He also inspired much work in international development in the 1980s, motivating investments in vocational and technical education by Bretton Woods system International Financial Institutions such as the International Monetary Fund and the World Bank. During his research Schultz got down to details and went out among the poor farming nations of Europe, talking to farmers and political leaders in small towns. He was "not afraid to get his shoes a little muddy." He noticed that the aid the United States sent in the form of food or money was not only of little help but actually harmful to such nations, as the farmers and agricultural producers within those nations were not able to compete with the free prices of the "aid" sent and therefore they were not able to sustain themselves or invest the money they made from crops back into the economy. He theorized that if the U.S. instead used its resources to help educate these rural producers and provide them with technology and innovations they would be more stable, productive and self sustaining in the long run. This was another key part of his work "Investment in Human Capital".
Schultz was awarded the Nobel Prize jointly with Sir William Arthur Lewis for his work in development economics, focusing on the economics of agriculture. He analyzed the role of agriculture within the economy, and his work has had far reaching implications for industrialization policy, both in developing and developed nations. Schultz also promulgated the idea of educational capital, an offshoot of the concept of human capital, relating specifically to the investments made in education.
Schultz married Esther Florence Werth (1905–1991) in 1930. She was born and raised on a farm near Frankfort, South Dakota of German parents, who encouraged her to pursue schooling. Werth was the first in her family to attend college, receiving a bachelor's degree in commercial science from South Dakota State College in Brookings in 1927, and subsequently worked as a school teacher in Waubay, South Dakota from 1927 to 1929 and then in Gregory, South Dakota from 1929 to 1930. Werth shared Schultz's background in agriculture and commitment to ideals of education and economic development, and throughout his career worked as a primary editor of his published works. In his Nobel Prize Lecture, he acknowledged her contributions thus: "I am also indebted to my wife, Esther Schultz, for her insistence that what I thought was stated clearly was not clear enough." The couple was survived by two daughters and one son.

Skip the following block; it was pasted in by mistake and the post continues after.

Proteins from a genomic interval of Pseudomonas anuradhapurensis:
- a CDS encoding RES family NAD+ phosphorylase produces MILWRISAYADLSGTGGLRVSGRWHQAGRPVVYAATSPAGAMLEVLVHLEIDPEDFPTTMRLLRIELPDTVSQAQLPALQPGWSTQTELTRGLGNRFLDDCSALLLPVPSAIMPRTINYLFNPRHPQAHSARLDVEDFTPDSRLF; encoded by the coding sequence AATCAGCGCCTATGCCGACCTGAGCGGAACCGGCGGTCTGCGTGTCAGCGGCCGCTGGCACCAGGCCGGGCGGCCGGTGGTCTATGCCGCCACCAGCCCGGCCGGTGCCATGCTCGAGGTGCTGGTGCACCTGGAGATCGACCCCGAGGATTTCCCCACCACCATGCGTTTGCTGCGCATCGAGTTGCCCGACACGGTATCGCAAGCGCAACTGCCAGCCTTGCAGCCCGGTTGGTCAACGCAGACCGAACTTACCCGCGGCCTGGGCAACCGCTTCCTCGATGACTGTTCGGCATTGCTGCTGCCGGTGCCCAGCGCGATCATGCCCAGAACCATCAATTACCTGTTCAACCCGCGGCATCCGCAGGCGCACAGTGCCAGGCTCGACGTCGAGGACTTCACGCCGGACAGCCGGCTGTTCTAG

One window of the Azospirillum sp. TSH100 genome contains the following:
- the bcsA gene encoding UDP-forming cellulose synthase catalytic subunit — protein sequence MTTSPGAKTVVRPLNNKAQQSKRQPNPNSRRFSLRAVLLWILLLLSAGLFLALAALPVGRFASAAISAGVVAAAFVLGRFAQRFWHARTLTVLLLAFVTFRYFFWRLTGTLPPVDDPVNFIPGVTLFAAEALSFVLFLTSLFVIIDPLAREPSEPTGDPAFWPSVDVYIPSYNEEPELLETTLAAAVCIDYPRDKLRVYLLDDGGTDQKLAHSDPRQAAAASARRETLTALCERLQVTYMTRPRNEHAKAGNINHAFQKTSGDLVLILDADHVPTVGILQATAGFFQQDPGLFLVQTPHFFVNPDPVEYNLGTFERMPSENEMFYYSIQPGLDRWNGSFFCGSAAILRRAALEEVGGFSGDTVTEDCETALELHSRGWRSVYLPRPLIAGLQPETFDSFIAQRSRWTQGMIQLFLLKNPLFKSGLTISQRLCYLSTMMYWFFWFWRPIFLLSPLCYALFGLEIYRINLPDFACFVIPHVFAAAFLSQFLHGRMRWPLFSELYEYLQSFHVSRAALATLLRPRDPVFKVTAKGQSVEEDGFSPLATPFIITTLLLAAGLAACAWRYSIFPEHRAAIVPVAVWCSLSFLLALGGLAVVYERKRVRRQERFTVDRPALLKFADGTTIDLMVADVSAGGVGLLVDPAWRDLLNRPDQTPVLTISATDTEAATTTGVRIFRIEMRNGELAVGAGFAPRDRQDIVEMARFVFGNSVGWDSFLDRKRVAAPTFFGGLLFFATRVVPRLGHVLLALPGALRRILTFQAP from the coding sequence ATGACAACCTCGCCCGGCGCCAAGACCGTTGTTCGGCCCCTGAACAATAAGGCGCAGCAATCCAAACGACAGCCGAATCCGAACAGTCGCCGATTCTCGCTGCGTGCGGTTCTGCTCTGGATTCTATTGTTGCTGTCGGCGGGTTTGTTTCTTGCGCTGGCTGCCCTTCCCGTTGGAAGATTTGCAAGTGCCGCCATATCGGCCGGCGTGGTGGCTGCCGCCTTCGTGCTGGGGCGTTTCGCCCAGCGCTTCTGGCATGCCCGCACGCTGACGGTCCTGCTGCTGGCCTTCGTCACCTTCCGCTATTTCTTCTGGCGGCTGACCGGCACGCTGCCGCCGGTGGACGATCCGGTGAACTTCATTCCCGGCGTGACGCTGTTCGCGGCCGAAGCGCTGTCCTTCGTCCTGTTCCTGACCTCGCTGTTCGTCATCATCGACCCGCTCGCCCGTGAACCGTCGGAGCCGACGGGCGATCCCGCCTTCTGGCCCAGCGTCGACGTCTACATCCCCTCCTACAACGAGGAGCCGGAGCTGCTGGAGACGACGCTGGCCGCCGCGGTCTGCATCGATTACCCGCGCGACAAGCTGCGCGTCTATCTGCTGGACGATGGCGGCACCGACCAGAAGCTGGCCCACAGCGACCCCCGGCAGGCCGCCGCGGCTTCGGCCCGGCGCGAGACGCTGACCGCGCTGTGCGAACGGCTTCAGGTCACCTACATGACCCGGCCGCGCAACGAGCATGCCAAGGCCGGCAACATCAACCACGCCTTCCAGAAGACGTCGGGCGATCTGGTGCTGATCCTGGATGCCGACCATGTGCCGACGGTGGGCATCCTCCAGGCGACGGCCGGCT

Schultz received eight honorary degrees in his career. He had the distinction of being the first South Dakota State University graduate and the second South Dakotan to win a Nobel Prize after Ernest Lawrence winner of the 1939 Nobel Prize for Physics. Between 2012 and 2013, South Dakota State University built the Theodore W. Schultz Hall, a residence hall for students pursuing degrees in agriculture. Schultz also was awarded the Francis A. Walker Medal in 1972, which is the highest award given out by the American Economic Association.
Schultz died in Evanston, Illinois on February 26, 1998 at the age of 95. He is interred at Badger Cemetery in Badger, South Dakota.
The dominant social thought shapes the institutionalized order of society...and the malfunctioning of established institutions in turn alters social thought.— Theodore W. Schultz (1977)
Most people in the world are poor. If we knew the economy of being poor, we would know much of the economics that really matter.
Schultz, Theodore W. (1956). "Reflections on Agricultural Production, Output and Supply". Journal of Farm Economics. 38 (3): 748–762. doi:10.2307/1234459. JSTOR 1234459.
Schultz, Theodore W. (1960). "Capital Formation by Education". Journal of Political Economy. 68 (6): 571–583. doi:10.1086/258393. JSTOR 1829945. S2CID 154572248.
Schultz, Theodore W. (1961). "Investment in Human Capital". The American Economic Review. 51 (1): 1–17. JSTOR 1818907.